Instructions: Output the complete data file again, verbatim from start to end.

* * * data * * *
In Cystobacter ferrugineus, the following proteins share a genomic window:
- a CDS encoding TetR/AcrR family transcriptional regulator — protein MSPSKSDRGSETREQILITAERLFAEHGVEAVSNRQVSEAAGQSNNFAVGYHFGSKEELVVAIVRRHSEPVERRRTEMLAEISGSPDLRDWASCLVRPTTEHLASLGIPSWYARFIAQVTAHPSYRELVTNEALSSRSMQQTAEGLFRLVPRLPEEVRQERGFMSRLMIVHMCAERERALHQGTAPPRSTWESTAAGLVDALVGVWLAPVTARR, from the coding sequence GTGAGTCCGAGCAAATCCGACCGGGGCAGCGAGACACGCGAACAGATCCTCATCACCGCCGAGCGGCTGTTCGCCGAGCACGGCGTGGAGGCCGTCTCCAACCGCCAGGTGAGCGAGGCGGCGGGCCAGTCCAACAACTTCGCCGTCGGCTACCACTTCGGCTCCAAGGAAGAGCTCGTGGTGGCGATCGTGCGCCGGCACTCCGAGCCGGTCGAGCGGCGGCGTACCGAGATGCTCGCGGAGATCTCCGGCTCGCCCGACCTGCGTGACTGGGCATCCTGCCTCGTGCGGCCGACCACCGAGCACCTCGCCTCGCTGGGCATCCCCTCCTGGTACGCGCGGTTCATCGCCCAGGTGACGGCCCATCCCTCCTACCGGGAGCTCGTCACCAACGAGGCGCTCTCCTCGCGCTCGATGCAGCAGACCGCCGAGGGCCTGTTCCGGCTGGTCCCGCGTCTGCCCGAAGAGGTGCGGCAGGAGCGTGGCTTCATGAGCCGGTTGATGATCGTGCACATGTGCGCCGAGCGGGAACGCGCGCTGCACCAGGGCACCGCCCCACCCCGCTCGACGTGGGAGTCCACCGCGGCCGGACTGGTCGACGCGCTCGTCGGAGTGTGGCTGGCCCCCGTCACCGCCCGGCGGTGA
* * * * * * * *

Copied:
In Cystobacter ferrugineus, the following proteins share a genomic window:
- a CDS encoding TetR/AcrR family transcriptional regulator — protein MSPSKSDRGSETREQILITAERLFAEHGVEAVSNRQVSEAAGQSNNFAVGYHFGSKEELVVAIVRRHSEPVERRRTEMLAEISGSPDLRDWASCLVRPTTEHLASLGIPSWYARFIAQVTAHPSYRELVTNEALSSRSMQQTAEGLFRLVPRLPEEVRQERGFMSRLMIVHMCAERERALHQGTAPPRSTWESTAAGLVDALVGVWLAPVTARR, from the coding sequence GTGAGTCCGAGCAAATCCGACCGGGGCAGCGAGACACGCGAACAGATCCTCATCACCGCCGAGCGGCTGTTCGCCGAGCACGGCGTGGAGGCCGTCTCCAACCGCCAGGTGAGCGAGGCGGCGGGCCAGTCCAACAACTTCGCCGTCGGCTACCACTTCGGCTCCAAGGAAGAGCTCGTGGTGGCGATCGTGCGCCGGCACTCCGAGCCGGTCGAGCGGCGGCGTACCGAGATGCTCGCGGAGATCTCCGGCTCGCCCGACCTGCGTGACTGGGCATCCTGCCTCGTGCGGCCGACCACCGAGCACCTCGCCTCGCTGGGCATCCCCTCCTGGTACGCGCGGTTCATCGCCCAGGTGACGGCCCATCCCTCCTACCGGGAGCTCGTCACCAACGAGGCGCTCTCCTCGCGCTCGATGCAGCAGACCGCCGAGGGCCTGTTCCGGCTGGTCCCGCGTCTGCCCGAAGAGGTGCGGCAGGAGCGTGGCTTCATGAGCCGGTTGATGATCGTGCACATGTGCGCCGAGCGGGAACGCGCGCTGCACCAGGGCACCGCCCCACCCCGCTCGACGTGGGAGTCCACCGCGGCCGGACTGGTCGACGCGCTCGTCGGAGTGTGGCTGGCCCCCGTCACCGCCCGGCGGTGA